“I’ve noticed that turning the idle mixture screws nets different results on each of the individual carbs on my Honda GL1000:
- #1 will kill the motor if turned all the way in
- #3 has NO EFFECT on engine speed regardless of where it is set
- #2 has what might be considered a “normal” effect
- #4 has only a very slight effect if any at all
What does this mean????? I’m a bit confused? Help please!!!!”
GL1000 Idle Mixture Fuel Screw
Keihin carbs on the vintage Honda models supported by Randakk’s Cycle Shakk have notoriously imprecise idle circuits. A certain lack of sensitivity at the idle mixture screws is characteristic of these carbs.
But, extreme hyper-sensitivity, erratic or non-responsive idle mixture screws are all characteristic symptoms that indicate one or more of these these possibilities:
- Poor sync (very common)
- Vacuum leaks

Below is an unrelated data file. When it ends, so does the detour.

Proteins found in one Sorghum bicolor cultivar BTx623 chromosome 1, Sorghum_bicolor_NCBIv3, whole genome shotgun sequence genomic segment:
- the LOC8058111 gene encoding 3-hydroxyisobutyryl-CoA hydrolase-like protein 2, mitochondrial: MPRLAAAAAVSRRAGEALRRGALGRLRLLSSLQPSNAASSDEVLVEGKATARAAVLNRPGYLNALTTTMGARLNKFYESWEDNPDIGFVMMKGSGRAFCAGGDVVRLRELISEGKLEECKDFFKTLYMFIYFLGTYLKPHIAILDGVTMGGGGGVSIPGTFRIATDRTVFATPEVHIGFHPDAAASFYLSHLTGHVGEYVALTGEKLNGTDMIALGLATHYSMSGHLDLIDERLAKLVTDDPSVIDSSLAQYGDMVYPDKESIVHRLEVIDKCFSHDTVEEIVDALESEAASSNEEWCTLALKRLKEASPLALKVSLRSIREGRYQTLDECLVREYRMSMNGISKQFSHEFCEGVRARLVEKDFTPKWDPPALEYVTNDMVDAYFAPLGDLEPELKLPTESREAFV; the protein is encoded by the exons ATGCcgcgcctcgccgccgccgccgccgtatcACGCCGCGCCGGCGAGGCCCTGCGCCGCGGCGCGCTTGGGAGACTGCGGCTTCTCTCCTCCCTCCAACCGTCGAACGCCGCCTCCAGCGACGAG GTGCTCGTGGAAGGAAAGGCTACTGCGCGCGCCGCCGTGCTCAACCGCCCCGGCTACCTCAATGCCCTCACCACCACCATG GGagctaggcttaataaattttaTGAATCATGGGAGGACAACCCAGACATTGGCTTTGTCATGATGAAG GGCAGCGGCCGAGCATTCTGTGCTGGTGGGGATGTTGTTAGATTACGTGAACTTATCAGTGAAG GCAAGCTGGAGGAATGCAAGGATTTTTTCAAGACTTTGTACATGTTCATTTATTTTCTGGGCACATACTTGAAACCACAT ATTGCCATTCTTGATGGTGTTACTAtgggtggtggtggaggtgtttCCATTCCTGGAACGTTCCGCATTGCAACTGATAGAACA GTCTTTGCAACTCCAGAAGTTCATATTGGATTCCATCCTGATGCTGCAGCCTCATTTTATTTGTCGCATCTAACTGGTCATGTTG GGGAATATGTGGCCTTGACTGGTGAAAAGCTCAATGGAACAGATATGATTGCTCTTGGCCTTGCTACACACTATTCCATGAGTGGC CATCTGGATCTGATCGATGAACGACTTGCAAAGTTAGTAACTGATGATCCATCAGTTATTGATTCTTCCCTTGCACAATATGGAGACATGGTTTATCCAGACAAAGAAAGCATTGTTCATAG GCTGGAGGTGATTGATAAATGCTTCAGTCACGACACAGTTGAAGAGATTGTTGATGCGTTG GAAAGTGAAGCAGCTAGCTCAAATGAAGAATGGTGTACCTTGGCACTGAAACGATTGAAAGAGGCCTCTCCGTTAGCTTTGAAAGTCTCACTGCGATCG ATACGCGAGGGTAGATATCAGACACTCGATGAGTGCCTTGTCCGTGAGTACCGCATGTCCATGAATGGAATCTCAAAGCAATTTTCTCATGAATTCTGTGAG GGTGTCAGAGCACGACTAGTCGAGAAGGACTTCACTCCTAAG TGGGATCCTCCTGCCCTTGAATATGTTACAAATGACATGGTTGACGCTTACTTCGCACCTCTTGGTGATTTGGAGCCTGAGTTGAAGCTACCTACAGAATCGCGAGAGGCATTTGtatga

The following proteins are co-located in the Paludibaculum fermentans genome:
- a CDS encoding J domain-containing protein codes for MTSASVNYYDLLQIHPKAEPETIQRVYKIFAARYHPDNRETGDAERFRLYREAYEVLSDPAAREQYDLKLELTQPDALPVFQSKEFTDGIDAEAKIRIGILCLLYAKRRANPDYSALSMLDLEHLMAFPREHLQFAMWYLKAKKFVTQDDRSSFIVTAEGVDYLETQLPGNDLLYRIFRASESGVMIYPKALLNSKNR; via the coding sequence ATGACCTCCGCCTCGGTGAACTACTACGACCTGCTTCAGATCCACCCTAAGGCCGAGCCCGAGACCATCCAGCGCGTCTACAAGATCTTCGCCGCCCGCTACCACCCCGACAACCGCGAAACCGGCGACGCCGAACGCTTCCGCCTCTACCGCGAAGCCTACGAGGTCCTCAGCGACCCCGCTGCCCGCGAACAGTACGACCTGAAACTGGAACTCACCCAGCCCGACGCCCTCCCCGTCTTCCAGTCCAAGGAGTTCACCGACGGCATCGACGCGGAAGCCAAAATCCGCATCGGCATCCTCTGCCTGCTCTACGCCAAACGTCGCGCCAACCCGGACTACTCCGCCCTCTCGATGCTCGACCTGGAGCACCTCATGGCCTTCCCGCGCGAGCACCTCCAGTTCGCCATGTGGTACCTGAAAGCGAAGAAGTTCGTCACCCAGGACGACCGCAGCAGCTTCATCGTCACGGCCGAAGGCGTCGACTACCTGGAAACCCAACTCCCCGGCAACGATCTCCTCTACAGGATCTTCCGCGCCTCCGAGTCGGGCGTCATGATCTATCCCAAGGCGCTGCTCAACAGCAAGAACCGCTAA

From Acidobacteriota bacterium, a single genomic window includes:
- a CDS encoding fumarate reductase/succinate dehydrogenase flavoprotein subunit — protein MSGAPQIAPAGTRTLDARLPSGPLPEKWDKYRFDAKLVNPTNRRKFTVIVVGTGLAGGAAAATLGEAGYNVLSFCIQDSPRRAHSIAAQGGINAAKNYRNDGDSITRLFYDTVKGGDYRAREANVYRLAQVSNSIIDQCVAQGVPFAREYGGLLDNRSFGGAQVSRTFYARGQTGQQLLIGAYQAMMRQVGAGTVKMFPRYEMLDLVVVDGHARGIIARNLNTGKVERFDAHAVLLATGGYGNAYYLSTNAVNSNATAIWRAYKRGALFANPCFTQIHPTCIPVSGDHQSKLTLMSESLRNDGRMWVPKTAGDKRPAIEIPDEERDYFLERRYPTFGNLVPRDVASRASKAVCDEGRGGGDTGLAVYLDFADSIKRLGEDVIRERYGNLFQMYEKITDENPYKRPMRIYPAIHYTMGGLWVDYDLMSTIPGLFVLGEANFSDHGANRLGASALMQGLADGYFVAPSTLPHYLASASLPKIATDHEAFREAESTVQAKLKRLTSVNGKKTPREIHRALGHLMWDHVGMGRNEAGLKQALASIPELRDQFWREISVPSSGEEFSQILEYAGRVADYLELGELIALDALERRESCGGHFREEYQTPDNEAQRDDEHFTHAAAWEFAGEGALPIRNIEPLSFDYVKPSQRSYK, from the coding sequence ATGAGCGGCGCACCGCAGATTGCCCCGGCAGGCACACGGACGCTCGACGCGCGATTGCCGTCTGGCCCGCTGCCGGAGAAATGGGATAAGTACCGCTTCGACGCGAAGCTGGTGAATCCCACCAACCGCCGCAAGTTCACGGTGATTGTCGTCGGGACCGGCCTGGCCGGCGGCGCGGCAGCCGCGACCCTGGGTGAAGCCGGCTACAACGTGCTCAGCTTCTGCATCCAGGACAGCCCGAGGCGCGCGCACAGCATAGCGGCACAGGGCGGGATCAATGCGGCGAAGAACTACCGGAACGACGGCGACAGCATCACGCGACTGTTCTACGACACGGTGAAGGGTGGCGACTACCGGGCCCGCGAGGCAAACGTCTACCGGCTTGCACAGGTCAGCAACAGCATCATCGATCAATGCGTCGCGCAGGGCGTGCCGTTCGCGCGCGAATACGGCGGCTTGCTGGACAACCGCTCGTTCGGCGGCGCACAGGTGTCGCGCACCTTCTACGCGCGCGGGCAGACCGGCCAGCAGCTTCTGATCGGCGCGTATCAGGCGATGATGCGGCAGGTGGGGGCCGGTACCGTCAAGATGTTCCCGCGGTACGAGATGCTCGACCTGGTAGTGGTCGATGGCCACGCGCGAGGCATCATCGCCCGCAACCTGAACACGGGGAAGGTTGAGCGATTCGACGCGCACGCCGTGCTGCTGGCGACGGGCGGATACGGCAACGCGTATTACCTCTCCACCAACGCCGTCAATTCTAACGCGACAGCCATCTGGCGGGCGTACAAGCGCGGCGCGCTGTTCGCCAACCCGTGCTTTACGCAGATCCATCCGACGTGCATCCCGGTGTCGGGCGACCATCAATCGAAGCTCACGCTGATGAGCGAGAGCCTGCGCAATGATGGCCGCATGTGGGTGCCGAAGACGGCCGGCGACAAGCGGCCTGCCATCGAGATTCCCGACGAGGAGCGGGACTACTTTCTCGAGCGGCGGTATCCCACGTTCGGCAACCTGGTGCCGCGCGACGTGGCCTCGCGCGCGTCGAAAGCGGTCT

- Clogged idle circuits (this would require internal inspection/cleaning)
- Faulty ignition
- Low compression on one or more cylinders
- Choke butterflies not opening correctly
- Dirty air filter
- Internally blocked exhaust header
- Curb idle set too high (use an accurate shop tach!)
Tip: there’s not much future in trying to optimize these idle mixture screws individually. The “idle drop” method is fine, but generally I just set them to spec per the chart here. If the engine has good compression, proper ignition and the sync is close, you should get good results at the recommended idle mixture screw settings.
Modern ethanol fuel does have a slight lean-out effect, so I typically open the idle mixture screws slightly and equally from the recommended spec to add a bit of beneficial richness to the idle circuits.